• Looking up at the Gateway Arch

    Jefferson

    National Expansion Memorial Missouri

There are park alerts in effect.
hide Alerts »
  • Pedestrian Access to the Gateway Arch From Downtown

    Pedestrian traffic on the Chestnut bridge will be closed as of today Monday, March 31, 2014. This will leave the Pine St. bridge as the Arch grounds point of entry to and from the city. The new Walnut St. bridge will open next Friday to foot traffic.

Book Spotlight

About This Blog

The library would like to highlight prominent books in the collection that offer something new or relevant to the ongoing discussion of history in our community. With this in mind, Book Spotlight will provide a monthly summary of a new or undiscovered book that might be of interest to readers. All the books featured in JNEM Library Book Spotlight are available in the park library, located in the Old Courthouse at 11 N. Fourth Street. Please note that the library is a research facility and therefore books do not circulate. Many of the books highlighted will also be available at local public libraries.

The First Chouteaus: River Barons of Early St. Louis

March 26, 2014 Posted by: Tom Dewey, Librarian

Authors William Foley and C. David Rice wrote a very compelling book titled The First Chouteaus: River Barons of Early St., Louis in the early 1980s. The book explores the early history of St. Louis and the tremendous effect the Chouteau family had in its early development.

 

Mrs. Lincoln and Mrs. Keckly; the Remarkable Story of the Friendship Between a First Lady and a Former Slave

February 13, 2014 Posted by: Tom Dewey, Librarian

Mrs. Lincoln and Mrs. Keckly is a fascinating look at the lives and friendship of two nineteenth century women. Historians have told us much about Mary Todd Lincoln, but Elizabeth Keckly has certainly not received her due.

 

The Steamer Admiral and the Streckfus Steamers: A Personal View

November 26, 2013 Posted by: Tom Dewey, Librarian

Annie Blum’s book The Steamer Admiral is an entertaining and informative book that tells the story of the boat and the family behind it. The author begins her story with a memoir of her years working on the steamer Admiral and gives great detail to the features of the amazing boat.

 

Seeking St. Louis: Voices From a River City, 1670-2000

September 05, 2013 Posted by: Tom Dewey, Librarian

Seeking St. Louis: Voices From a River City is a compelling look at voices from the past and what they have to say about the river city of St. Louis. The book is a wonderful collection of perspectives, both famous and not-so-famous.

 

Route 66 St. Louis: From Bridges to the Diamonds

July 19, 2013 Posted by: Tom Dewey, Librarian

Author Norma Bolin covers a lot of ground in her lengthy book about Route 66 and its culture. Route 66: From Bridges to the Diamonds tells many stories about St. Louis and its cultural past, many through interviews with longtime residents and their offspring. The author covers all parts of the St. Louis metro area, including some areas not particularly identified with Route 66.

 

The Gateway Arch: An Architectural Dream

June 17, 2013 Posted by: Tom Dewey, Librarian

The Gateway Arch: An Architectural Dream is an amazing book because it tells not only the story of how the famous St. Louis monument was built, but also reveals some of the people behind the story too. These people come to life in oral history segments that are interwoven in the pages of this fascinating and beautiful book.

 

A Long Hard Journey: The Story of the Pullman Porter

May 14, 2013 Posted by: Tom Dewey, Librarian

Local author Fredrick McKissack died recently at the age of 73. He wrote many award- winning books with his wife, Patricia McKissack in the past 33 years. Let’s celebrate that partnership and look back at a book they wrote in 1989.

 

A Wicked War: Polk, Clay, Lincoln, and the 1846 U.S. Invasion of Mexico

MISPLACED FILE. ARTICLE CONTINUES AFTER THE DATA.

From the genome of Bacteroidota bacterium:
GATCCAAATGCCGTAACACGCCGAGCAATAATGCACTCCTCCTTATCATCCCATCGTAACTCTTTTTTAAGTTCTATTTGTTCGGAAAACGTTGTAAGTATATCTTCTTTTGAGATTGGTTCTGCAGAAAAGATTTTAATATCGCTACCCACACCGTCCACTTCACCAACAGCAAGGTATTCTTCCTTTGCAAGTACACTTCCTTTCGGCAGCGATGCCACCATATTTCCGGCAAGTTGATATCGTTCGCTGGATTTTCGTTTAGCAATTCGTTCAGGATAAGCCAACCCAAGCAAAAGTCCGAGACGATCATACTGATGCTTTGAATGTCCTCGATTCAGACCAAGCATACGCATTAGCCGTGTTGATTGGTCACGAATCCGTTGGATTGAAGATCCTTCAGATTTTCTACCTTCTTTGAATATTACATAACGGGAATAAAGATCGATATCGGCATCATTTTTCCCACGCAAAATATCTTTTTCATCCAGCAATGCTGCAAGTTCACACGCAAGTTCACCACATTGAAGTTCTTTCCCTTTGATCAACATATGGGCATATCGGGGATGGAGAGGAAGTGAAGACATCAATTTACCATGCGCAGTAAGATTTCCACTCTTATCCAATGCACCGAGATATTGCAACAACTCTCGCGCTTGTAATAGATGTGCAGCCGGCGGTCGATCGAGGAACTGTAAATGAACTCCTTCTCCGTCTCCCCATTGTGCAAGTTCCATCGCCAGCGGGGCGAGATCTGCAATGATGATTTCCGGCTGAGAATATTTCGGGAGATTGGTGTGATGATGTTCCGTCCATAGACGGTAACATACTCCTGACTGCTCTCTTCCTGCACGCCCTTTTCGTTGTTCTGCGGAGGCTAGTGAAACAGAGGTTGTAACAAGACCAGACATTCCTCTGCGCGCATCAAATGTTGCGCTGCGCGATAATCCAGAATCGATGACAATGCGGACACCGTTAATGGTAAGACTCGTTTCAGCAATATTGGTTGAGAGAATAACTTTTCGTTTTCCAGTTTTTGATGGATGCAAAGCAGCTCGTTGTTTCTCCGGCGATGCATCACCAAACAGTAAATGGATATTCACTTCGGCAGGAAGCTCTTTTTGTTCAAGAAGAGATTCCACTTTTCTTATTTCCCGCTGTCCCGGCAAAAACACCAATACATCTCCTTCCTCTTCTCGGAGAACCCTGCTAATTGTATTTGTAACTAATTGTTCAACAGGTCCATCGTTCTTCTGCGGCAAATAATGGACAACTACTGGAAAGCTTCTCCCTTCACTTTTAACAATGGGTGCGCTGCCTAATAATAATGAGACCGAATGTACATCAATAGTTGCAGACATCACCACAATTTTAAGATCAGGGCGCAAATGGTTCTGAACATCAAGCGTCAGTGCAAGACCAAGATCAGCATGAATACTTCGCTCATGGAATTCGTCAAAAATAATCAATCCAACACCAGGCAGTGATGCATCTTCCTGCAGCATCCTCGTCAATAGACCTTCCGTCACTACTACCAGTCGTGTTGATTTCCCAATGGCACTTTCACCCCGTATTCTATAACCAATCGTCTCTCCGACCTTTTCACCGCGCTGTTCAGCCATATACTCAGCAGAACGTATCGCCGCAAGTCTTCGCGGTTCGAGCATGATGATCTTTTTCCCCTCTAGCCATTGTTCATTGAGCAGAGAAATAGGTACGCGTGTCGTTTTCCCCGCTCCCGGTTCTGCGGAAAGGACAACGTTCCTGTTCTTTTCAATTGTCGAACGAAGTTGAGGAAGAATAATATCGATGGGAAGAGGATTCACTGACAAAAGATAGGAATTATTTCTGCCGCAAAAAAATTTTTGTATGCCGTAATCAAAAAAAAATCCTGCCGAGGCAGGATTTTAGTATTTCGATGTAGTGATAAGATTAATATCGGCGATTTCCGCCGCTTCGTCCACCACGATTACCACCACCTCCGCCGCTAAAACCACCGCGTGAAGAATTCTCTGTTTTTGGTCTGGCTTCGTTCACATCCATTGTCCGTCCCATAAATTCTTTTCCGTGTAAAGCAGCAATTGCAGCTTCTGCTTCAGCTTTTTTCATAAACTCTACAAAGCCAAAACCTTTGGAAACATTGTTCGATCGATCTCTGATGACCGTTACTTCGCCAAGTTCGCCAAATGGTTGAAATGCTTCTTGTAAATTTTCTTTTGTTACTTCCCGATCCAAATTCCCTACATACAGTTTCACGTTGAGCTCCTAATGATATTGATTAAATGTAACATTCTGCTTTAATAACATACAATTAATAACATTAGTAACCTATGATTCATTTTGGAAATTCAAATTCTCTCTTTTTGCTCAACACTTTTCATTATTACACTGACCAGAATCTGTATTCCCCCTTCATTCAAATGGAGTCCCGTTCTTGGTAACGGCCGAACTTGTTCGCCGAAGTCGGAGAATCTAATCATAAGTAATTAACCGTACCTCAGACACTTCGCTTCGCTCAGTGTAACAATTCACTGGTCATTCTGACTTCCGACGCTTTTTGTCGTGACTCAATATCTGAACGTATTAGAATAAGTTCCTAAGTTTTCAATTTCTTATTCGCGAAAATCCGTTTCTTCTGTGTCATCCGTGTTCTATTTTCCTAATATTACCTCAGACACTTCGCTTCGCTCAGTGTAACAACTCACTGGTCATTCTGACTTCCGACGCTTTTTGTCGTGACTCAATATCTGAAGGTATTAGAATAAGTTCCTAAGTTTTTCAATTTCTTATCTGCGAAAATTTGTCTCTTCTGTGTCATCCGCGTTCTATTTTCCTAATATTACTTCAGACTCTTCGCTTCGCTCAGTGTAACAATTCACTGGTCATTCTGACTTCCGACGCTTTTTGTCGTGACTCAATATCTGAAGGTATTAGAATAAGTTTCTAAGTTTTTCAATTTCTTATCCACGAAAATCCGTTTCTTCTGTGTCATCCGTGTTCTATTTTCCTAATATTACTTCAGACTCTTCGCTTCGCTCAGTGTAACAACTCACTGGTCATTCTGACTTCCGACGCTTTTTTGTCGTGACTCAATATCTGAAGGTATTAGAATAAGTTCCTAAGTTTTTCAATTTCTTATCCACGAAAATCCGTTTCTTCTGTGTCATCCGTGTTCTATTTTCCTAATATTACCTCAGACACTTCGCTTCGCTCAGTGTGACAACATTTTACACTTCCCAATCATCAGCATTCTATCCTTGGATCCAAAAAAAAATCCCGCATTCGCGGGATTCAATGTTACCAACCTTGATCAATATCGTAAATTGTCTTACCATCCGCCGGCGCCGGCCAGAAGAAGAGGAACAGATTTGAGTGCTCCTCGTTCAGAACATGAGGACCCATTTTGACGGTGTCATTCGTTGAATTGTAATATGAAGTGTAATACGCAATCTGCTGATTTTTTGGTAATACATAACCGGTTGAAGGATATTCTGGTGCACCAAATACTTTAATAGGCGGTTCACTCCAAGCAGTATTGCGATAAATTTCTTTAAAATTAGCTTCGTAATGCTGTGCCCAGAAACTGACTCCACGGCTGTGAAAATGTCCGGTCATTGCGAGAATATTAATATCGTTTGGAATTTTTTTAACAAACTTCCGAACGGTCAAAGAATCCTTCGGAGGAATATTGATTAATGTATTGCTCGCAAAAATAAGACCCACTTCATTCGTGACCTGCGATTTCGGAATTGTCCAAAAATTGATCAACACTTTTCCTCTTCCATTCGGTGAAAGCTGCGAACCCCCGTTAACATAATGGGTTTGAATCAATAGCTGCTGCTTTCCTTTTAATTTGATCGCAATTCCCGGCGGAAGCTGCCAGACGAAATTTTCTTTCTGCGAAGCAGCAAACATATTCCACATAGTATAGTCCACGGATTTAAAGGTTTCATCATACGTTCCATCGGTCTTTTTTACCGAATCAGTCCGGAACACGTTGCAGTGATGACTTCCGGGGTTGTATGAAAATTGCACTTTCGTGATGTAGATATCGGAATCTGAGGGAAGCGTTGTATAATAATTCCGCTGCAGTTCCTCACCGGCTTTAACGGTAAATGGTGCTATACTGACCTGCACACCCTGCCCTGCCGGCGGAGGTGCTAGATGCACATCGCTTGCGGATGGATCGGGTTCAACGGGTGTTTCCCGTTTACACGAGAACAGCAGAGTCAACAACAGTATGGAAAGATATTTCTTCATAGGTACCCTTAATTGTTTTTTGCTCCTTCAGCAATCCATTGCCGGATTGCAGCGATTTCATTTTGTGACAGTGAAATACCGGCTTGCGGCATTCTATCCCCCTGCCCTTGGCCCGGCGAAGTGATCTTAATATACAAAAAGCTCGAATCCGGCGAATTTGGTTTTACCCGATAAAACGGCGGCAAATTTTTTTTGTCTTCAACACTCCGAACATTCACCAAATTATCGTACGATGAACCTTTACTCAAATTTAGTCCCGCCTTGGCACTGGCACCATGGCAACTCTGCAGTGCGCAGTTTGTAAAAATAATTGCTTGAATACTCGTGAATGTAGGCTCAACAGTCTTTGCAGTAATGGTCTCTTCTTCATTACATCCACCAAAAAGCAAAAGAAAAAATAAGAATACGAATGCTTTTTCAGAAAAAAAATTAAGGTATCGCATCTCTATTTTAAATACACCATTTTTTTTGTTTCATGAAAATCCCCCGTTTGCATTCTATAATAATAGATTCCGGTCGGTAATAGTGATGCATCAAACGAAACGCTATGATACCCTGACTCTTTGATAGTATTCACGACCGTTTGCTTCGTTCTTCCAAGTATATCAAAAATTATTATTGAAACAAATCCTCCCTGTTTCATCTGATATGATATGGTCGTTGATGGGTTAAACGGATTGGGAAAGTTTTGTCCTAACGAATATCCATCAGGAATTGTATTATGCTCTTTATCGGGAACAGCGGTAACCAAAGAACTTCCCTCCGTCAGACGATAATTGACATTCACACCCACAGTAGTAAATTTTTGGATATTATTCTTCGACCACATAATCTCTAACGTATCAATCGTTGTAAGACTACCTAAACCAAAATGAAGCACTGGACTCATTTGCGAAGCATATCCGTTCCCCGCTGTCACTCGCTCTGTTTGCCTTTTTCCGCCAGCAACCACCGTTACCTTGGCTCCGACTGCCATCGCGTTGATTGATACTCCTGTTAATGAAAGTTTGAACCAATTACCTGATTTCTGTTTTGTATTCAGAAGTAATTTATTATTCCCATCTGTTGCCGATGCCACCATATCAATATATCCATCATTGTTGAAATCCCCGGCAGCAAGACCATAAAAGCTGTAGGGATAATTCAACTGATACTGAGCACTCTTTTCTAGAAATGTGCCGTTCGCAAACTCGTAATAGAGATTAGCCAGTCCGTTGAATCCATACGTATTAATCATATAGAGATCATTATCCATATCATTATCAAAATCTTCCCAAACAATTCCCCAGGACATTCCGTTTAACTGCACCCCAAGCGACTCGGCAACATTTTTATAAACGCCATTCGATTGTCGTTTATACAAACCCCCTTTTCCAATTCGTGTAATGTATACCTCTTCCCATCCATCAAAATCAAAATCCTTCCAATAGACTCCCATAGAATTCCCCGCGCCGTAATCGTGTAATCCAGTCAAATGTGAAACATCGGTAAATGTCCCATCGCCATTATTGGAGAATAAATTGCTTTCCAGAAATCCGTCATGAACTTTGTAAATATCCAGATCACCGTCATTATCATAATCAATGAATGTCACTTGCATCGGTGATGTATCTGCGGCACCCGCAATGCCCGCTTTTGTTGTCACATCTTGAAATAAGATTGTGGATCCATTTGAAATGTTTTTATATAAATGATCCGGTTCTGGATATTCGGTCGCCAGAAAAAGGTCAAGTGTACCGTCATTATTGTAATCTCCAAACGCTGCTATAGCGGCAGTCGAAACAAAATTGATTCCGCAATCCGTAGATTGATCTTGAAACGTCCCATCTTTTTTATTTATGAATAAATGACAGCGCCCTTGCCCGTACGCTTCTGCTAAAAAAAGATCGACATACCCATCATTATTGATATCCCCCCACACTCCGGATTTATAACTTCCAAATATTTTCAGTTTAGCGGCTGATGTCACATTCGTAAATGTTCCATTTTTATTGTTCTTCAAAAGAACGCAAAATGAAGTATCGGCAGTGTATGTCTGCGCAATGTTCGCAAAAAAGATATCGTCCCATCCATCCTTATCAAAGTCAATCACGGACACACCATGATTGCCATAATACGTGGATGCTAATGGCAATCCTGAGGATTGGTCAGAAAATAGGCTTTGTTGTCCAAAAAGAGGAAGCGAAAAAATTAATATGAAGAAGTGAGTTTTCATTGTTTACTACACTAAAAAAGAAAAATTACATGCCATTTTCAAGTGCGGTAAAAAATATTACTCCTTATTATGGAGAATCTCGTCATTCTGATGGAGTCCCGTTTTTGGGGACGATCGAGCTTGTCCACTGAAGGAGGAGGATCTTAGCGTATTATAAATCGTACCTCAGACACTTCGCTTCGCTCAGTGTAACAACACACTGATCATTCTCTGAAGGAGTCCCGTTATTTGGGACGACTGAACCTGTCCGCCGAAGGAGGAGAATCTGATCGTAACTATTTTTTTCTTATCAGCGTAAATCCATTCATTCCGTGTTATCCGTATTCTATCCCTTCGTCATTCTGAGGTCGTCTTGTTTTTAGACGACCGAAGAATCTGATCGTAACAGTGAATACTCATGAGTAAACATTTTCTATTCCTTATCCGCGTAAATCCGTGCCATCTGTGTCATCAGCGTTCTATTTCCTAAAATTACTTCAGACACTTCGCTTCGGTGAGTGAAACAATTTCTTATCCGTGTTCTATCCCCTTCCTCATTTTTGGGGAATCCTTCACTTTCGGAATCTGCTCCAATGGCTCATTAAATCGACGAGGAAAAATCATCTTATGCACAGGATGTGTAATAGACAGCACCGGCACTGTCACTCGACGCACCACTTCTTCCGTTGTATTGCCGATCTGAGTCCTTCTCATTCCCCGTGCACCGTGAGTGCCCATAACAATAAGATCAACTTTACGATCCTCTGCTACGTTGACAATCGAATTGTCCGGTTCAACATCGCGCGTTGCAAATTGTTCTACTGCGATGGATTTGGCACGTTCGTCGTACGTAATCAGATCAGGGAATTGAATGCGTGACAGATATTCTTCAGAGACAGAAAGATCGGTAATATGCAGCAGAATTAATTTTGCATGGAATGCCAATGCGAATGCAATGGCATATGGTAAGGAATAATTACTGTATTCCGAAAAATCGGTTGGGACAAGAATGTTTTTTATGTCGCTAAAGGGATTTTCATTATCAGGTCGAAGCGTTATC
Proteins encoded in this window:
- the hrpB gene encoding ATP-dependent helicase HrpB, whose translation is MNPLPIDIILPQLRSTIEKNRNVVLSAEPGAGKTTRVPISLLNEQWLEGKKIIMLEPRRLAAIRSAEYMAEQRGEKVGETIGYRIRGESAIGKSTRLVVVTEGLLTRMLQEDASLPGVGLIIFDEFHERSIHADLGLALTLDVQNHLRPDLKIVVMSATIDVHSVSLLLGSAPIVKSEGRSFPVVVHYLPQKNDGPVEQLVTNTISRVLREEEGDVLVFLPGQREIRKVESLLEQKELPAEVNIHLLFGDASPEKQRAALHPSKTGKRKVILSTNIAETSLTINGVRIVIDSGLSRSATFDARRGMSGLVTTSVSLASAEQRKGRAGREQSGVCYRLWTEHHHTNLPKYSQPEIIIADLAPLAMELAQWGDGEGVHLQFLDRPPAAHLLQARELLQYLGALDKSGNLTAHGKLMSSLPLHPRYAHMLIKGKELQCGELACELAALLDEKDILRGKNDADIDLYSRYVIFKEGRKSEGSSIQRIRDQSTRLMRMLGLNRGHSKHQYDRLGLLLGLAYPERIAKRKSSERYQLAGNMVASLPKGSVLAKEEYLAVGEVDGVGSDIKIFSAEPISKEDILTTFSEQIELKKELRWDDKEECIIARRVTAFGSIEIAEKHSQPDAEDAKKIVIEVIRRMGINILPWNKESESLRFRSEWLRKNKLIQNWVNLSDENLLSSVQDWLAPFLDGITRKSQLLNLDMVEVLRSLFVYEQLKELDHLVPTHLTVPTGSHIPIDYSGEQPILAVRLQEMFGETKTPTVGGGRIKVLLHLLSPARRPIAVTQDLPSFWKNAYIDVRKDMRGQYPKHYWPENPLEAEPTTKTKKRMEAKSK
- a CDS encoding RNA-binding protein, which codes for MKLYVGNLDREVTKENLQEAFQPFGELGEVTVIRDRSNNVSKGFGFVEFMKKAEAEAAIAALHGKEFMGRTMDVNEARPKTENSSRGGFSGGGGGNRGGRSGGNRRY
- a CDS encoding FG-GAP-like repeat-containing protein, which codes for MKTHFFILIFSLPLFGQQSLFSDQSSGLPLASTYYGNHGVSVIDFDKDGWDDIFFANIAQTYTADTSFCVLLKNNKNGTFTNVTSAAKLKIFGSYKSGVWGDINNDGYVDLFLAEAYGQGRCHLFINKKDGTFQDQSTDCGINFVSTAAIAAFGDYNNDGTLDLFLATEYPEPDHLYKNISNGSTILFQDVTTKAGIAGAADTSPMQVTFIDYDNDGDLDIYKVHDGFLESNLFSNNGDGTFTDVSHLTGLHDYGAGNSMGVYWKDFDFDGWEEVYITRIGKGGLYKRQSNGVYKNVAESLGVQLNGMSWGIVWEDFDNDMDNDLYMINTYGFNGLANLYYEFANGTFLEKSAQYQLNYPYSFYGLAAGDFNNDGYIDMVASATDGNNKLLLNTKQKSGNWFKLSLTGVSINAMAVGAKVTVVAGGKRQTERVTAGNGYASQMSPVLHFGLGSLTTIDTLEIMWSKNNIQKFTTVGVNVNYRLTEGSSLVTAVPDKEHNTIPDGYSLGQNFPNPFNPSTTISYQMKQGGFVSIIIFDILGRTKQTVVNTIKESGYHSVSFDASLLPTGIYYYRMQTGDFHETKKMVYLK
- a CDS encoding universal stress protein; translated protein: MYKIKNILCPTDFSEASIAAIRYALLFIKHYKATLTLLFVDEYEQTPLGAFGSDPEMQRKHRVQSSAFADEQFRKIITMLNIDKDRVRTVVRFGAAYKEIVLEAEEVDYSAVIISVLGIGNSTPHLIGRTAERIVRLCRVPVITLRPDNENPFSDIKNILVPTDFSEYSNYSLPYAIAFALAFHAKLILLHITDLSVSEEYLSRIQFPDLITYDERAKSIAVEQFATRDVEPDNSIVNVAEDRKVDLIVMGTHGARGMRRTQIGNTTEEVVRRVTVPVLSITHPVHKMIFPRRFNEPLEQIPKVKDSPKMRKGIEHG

April 30, 2013 Posted by: Tom Dewey, Librarian

Author Amy S. Greenberg’s skilled storytelling and solid scholarship bring this American war to life with memorable characters, plotlines, and legacies. Often overlooked, the U.S.-Mexican War featured lots of drama as it divided the nation, paved the way for the Civil War a generation later, and virtually launched the career of Abraham Lincoln. A Wicked War brings all these elements to life.

 

Pretty-shield: Medicine Woman of the Crows.

March 22, 2013 Posted by: Tom Dewey, Librarian

As we celebrate Women’s History Month in March, let’s remember a woman who shared her life story several decades ago. Pretty-shield, the legendary medicine woman of the Crows, remembered what life was like on the Plains when the buffalo were still plentiful.

 

Dred and Harriet Scott: Their Family Story. Hager, Ruth Ann. St. Louis County Library, 2010.

February 12, 2013 Posted by: Tom Dewey, Librarian

Author Ruth Ann Hager sheds new light on many aspects of the Dred Scott family in her recent book, Dred & Harriet Scott: Their Family Story. Hager, a certified genealogist and genealogical lecturer, works at the St. Louis County Library as a genealogical specialist and is clearly motivated by her subject material.

 

Inside the White House; America's Most Famous Home

February 12, 2013 Posted by: Tom Dewey, Librarian

Inside the White House; America’s Most Famous Home. Caroli, Betty Boyd. Pleasantville, NY: Reader’s Digest, 1999. The White House has a long and interesting history that unfolds in the splendid book, Inside the White House; America’s Most Famous Home.

 

Lincoln: An Illustrated Biography

December 01, 2012 Posted by: Tom Dewey, Librarian

Lincoln: An Illustrated Biography. Philip B. Kunhardt, Jr., Philip B. Kunhardt III, and Peter W. Kunhardt. New York: Alfred A. Knopf, 1992. Many people are crowding theaters to see Steven Spielberg’s film, Lincoln. To any reader who wants a closer look at the sixteenth president, I propose they get a copy of Lincoln: An Illustrated Biography.

 

Days of Jubilee: The End of Slavery in the United States

November 01, 2012 Posted by: Tom Dewey, Librarian

Days of Jubilee: The End of Slavery in the United States. Patricia & Frederick McKissack. New York: Scholastic Press, 2003. Patricia and Frederick McKissack’s book, Days of Jubilee: The End of Slavery in the United States, explains early on that there was no single day when slavery ended in the United States. The day a slave was told of his or her freedom was their day of emancipation- their “day of jubilee.”